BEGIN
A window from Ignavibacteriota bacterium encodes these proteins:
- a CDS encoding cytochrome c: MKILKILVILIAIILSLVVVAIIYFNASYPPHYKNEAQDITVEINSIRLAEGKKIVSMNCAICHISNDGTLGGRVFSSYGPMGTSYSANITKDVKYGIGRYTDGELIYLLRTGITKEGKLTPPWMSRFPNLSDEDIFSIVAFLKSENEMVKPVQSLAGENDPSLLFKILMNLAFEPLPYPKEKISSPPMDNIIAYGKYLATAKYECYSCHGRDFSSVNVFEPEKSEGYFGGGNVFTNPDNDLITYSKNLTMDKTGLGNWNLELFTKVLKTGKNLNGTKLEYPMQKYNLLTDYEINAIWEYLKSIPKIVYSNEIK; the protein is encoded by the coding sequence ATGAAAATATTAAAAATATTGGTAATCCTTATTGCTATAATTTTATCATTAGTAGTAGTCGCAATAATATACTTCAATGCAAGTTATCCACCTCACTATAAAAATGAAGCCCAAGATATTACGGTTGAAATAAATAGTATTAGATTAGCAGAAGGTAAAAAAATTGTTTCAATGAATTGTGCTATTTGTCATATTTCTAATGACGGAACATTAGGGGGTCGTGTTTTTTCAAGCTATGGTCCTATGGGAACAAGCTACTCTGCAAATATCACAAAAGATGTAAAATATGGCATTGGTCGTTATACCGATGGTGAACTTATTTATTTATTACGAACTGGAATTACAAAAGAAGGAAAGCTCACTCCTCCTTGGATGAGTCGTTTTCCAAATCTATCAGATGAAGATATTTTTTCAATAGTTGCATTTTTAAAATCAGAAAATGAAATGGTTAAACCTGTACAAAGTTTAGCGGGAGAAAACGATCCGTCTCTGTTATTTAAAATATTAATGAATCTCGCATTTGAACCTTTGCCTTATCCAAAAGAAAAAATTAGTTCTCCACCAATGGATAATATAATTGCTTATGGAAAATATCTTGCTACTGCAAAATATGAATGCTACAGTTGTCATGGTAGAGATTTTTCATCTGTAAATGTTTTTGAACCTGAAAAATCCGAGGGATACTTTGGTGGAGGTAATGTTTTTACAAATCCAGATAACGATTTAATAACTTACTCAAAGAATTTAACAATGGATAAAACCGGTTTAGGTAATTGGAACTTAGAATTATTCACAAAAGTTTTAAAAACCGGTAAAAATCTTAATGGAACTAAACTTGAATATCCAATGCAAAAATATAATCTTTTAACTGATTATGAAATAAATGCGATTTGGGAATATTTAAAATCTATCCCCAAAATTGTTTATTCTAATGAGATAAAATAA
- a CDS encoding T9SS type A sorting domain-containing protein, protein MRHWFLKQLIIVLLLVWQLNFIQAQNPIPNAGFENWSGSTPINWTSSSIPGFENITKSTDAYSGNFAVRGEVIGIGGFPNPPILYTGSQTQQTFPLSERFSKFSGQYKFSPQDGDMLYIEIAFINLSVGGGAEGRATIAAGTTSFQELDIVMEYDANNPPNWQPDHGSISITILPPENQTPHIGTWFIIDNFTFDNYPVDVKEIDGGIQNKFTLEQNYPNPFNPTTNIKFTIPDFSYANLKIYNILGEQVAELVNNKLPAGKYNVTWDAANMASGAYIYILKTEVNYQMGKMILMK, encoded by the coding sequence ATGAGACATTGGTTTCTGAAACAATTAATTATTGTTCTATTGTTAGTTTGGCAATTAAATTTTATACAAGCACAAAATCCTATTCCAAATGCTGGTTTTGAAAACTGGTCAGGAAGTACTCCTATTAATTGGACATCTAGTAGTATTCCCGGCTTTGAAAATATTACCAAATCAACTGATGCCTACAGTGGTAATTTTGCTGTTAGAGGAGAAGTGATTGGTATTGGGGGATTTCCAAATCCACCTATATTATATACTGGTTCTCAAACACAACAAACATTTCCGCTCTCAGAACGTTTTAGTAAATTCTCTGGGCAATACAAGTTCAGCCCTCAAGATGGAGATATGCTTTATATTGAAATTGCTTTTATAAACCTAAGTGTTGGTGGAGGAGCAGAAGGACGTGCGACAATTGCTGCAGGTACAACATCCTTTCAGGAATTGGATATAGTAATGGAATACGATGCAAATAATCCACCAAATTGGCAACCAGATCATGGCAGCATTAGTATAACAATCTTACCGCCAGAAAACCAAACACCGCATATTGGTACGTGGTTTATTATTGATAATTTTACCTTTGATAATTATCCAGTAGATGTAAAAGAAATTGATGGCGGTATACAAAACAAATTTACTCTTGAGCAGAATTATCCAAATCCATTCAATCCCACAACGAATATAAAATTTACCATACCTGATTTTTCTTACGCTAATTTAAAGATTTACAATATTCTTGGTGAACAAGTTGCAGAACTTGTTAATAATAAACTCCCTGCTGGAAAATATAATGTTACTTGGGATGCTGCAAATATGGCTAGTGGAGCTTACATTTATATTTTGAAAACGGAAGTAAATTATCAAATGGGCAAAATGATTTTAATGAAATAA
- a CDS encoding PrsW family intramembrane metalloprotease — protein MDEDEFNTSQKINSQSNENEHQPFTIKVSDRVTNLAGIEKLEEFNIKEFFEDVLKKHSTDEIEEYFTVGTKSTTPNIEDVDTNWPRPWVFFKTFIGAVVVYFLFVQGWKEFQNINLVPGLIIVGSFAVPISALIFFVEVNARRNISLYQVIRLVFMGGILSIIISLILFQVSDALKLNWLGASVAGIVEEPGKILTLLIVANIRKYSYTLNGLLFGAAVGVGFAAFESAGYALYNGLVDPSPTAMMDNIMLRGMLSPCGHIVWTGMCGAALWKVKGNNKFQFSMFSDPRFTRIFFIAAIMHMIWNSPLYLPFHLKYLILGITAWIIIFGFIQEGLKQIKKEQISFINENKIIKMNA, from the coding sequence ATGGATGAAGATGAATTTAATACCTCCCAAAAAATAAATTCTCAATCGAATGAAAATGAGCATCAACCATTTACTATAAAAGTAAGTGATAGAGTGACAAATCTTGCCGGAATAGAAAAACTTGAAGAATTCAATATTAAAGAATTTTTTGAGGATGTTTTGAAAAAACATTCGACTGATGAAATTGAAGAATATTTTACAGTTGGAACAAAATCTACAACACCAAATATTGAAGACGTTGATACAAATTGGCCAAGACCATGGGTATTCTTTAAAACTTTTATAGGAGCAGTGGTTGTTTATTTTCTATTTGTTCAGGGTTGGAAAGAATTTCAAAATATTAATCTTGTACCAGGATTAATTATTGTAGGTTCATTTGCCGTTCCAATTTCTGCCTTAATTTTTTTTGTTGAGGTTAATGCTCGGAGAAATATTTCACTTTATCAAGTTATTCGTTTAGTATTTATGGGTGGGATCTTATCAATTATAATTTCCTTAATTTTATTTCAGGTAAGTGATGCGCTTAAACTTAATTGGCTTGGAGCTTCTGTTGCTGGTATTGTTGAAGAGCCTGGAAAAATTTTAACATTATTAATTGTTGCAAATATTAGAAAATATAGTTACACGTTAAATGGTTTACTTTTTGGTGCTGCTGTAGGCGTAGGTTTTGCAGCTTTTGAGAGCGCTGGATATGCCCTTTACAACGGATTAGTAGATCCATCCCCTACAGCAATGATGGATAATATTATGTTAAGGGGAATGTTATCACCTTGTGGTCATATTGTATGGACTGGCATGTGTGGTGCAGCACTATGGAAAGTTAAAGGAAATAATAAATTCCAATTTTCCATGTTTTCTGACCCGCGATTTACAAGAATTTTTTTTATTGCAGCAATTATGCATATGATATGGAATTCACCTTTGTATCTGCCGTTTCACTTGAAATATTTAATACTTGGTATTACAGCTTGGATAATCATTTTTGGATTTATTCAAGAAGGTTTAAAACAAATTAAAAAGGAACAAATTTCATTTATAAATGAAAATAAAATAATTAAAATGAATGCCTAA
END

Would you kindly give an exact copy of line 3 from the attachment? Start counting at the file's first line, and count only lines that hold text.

- a CDS encoding T9SS type A sorting domain-containing protein, protein MRHWFLKQLIIVLLLVWQLNFIQAQNPIPNAGFENWSGSTPINWTSSSIPGFENITKSTDAYSGNFAVRGEVIGIGGFPNPPILYTGSQTQQTFPLSERFSKFSGQYKFSPQDGDMLYIEIAFINLSVGGGAEGRATIAAGTTSFQELDIVMEYDANNPPNWQPDHGSISITILPPENQTPHIGTWFIIDNFTFDNYPVDVKEIDGGIQNKFTLEQNYPNPFNPTTNIKFTIPDFSYANLKIYNILGEQVAELVNNKLPAGKYNVTWDAANMASGAYIYILKTEVNYQMGKMILMK, encoded by the coding sequence ATGAGACATTGGTTTCTGAAACAATTAATTATTGTTCTATTGTTAGTTTGGCAATTAAATTTTATACAAGCACAAAATCCTATTCCAAATGCTGGTTTTGAAAACTGGTCAGGAAGTACTCCTATTAATTGGACATCTAGTAGTATTCCCGGCTTTGAAAATATTACCAAATCAACTGATGCCTACAGTGGTAATTTTGCTGTTAGAGGAGAAGTGATTGGTATTGGGGGATTTCCAAATCCACCTATATTATATACTGGTTCTCAAACACAACAAACATTTCCGCTCTCAGAACGTTTTAGTAAATTCTCTGGGCAATACAAGTTCAGCCCTCAAGATGGAGATATGCTTTATATTGAAATTGCTTTTATAAACCTAAGTGTTGGTGGAGGAGCAGAAGGACGTGCGACAATTGCTGCAGGTACAACATCCTTTCAGGAATTGGATATAGTAATGGAATACGATGCAAATAATCCACCAAATTGGCAACCAGATCATGGCAGCATTAGTATAACAATCTTACCGCCAGAAAACCAAACACCGCATATTGGTACGTGGTTTATTATTGATAATTTTACCTTTGATAATTATCCAGTAGATGTAAAAGAAATTGATGGCGGTATACAAAACAAATTTACTCTTGAGCAGAATTATCCAAATCCATTCAATCCCACAACGAATATAAAATTTACCATACCTGATTTTTCTTACGCTAATTTAAAGATTTACAATATTCTTGGTGAACAAGTTGCAGAACTTGTTAATAATAAACTCCCTGCTGGAAAATATAATGTTACTTGGGATGCTGCAAATATGGCTAGTGGAGCTTACATTTATATTTTGAAAACGGAAGTAAATTATCAAATGGGCAAAATGATTTTAATGAAATAA